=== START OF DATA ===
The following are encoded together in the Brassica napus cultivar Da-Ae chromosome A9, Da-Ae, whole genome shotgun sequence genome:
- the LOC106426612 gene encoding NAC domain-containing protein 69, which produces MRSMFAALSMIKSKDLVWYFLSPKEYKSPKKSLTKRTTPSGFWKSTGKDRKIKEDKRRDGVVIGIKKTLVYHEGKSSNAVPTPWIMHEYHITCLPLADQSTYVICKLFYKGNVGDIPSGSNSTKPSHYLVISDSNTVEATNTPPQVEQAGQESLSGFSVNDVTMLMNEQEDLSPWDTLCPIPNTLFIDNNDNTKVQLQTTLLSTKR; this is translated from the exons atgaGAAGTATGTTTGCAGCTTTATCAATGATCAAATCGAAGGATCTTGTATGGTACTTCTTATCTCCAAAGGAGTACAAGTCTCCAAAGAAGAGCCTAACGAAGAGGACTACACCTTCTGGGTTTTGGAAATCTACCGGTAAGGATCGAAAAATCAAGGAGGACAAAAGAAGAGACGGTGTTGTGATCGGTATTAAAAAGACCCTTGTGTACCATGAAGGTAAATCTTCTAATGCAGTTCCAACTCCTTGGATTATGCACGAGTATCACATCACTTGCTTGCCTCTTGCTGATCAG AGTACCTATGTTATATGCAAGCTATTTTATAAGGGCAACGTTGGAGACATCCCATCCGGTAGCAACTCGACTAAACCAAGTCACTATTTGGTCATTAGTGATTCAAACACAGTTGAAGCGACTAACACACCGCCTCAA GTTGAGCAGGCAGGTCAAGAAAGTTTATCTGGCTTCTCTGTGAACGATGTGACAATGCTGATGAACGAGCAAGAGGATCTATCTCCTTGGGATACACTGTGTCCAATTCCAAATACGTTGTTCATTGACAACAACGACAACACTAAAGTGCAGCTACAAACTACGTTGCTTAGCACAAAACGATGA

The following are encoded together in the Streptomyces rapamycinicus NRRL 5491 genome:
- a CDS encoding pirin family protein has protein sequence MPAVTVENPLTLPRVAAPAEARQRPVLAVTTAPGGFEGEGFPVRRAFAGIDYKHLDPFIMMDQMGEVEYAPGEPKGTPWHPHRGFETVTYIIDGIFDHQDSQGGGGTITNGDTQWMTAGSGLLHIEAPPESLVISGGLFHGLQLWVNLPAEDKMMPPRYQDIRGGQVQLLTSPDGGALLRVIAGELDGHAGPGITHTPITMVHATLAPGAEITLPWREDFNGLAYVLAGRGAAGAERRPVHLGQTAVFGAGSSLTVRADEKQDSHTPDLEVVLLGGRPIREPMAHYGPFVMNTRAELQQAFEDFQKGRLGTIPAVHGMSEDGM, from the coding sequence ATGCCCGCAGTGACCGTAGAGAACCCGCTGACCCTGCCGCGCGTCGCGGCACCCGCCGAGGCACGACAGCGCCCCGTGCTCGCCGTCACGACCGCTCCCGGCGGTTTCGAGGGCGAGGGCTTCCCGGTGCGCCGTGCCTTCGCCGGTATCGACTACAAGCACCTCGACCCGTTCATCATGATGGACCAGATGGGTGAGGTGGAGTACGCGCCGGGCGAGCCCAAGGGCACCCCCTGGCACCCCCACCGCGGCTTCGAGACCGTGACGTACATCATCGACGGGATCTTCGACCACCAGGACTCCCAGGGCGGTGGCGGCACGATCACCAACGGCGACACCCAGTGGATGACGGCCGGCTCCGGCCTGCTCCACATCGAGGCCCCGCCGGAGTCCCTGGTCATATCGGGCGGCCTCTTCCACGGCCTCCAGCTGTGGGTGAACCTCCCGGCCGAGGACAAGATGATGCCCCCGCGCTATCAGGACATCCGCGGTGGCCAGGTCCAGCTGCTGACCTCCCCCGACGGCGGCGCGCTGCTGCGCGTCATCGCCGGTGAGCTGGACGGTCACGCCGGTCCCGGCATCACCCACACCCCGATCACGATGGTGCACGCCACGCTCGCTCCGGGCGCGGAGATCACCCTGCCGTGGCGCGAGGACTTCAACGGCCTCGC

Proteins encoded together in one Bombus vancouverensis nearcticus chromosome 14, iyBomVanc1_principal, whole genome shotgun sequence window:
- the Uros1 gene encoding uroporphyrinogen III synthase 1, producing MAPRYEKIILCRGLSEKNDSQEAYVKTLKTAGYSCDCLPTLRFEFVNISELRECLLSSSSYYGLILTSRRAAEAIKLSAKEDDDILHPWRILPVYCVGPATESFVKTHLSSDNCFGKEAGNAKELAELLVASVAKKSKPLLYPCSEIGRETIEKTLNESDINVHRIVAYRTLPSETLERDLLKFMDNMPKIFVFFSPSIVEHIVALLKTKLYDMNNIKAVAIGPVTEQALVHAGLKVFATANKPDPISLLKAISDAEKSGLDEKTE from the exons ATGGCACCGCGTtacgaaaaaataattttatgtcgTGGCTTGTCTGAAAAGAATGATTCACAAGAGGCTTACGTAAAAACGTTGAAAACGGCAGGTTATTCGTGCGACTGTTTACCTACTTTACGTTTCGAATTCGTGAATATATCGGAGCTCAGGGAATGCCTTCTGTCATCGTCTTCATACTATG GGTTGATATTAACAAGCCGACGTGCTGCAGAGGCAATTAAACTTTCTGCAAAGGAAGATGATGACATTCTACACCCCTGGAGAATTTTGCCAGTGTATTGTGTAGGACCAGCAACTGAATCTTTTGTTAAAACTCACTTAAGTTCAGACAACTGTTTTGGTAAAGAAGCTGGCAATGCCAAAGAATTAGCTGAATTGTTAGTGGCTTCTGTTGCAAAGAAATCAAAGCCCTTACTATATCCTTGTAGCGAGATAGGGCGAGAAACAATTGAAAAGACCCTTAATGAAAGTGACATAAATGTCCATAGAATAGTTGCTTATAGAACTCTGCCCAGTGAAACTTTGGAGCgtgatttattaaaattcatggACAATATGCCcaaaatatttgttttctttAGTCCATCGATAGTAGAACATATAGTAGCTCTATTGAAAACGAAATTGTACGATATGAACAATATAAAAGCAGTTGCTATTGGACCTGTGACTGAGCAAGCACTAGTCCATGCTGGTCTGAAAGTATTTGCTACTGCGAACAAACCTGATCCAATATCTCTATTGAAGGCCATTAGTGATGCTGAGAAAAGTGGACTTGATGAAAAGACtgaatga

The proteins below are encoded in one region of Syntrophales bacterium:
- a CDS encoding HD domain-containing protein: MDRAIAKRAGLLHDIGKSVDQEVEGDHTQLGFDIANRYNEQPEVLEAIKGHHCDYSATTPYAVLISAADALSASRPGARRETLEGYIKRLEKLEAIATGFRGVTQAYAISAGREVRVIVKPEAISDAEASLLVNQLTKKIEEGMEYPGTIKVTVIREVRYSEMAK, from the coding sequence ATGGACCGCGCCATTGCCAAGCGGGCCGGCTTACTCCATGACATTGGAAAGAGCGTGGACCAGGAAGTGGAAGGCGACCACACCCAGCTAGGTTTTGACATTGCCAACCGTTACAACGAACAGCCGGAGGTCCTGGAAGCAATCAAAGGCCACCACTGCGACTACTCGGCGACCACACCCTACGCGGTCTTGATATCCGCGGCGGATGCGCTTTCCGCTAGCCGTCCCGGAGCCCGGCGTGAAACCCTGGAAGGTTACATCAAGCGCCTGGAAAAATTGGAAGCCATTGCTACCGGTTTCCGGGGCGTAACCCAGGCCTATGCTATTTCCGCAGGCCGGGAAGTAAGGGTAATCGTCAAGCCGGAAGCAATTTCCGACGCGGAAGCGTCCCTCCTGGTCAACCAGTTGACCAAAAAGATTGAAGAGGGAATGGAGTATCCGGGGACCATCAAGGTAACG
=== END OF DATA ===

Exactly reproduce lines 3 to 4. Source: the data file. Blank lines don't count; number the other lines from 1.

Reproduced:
The following are encoded together in the Streptomyces rapamycinicus NRRL 5491 genome:
- a CDS encoding pirin family protein has protein sequence MPAVTVENPLTLPRVAAPAEARQRPVLAVTTAPGGFEGEGFPVRRAFAGIDYKHLDPFIMMDQMGEVEYAPGEPKGTPWHPHRGFETVTYIIDGIFDHQDSQGGGGTITNGDTQWMTAGSGLLHIEAPPESLVISGGLFHGLQLWVNLPAEDKMMPPRYQDIRGGQVQLLTSPDGGALLRVIAGELDGHAGPGITHTPITMVHATLAPGAEITLPWREDFNGLAYVLAGRGAAGAERRPVHLGQTAVFGAGSSLTVRADEKQDSHTPDLEVVLLGGRPIREPMAHYGPFVMNTRAELQQAFEDFQKGRLGTIPAVHGMSEDGM, from the coding sequence ATGCCCGCAGTGACCGTAGAGAACCCGCTGACCCTGCCGCGCGTCGCGGCACCCGCCGAGGCACGACAGCGCCCCGTGCTCGCCGTCACGACCGCTCCCGGCGGTTTCGAGGGCGAGGGCTTCCCGGTGCGCCGTGCCTTCGCCGGTATCGACTACAAGCACCTCGACCCGTTCATCATGATGGACCAGATGGGTGAGGTGGAGTACGCGCCGGGCGAGCCCAAGGGCACCCCCTGGCACCCCCACCGCGGCTTCGAGACCGTGACGTACATCATCGACGGGATCTTCGACCACCAGGACTCCCAGGGCGGTGGCGGCACGATCACCAACGGCGACACCCAGTGGATGACGGCCGGCTCCGGCCTGCTCCACATCGAGGCCCCGCCGGAGTCCCTGGTCATATCGGGCGGCCTCTTCCACGGCCTCCAGCTGTGGGTGAACCTCCCGGCCGAGGACAAGATGATGCCCCCGCGCTATCAGGACATCCGCGGTGGCCAGGTCCAGCTGCTGACCTCCCCCGACGGCGGCGCGCTGCTGCGCGTCATCGCCGGTGAGCTGGACGGTCACGCCGGTCCCGGCATCACCCACACCCCGATCACGATGGTGCACGCCACGCTCGCTCCGGGCGCGGAGATCACCCTGCCGTGGCGCGAGGACTTCAACGGCCTCGC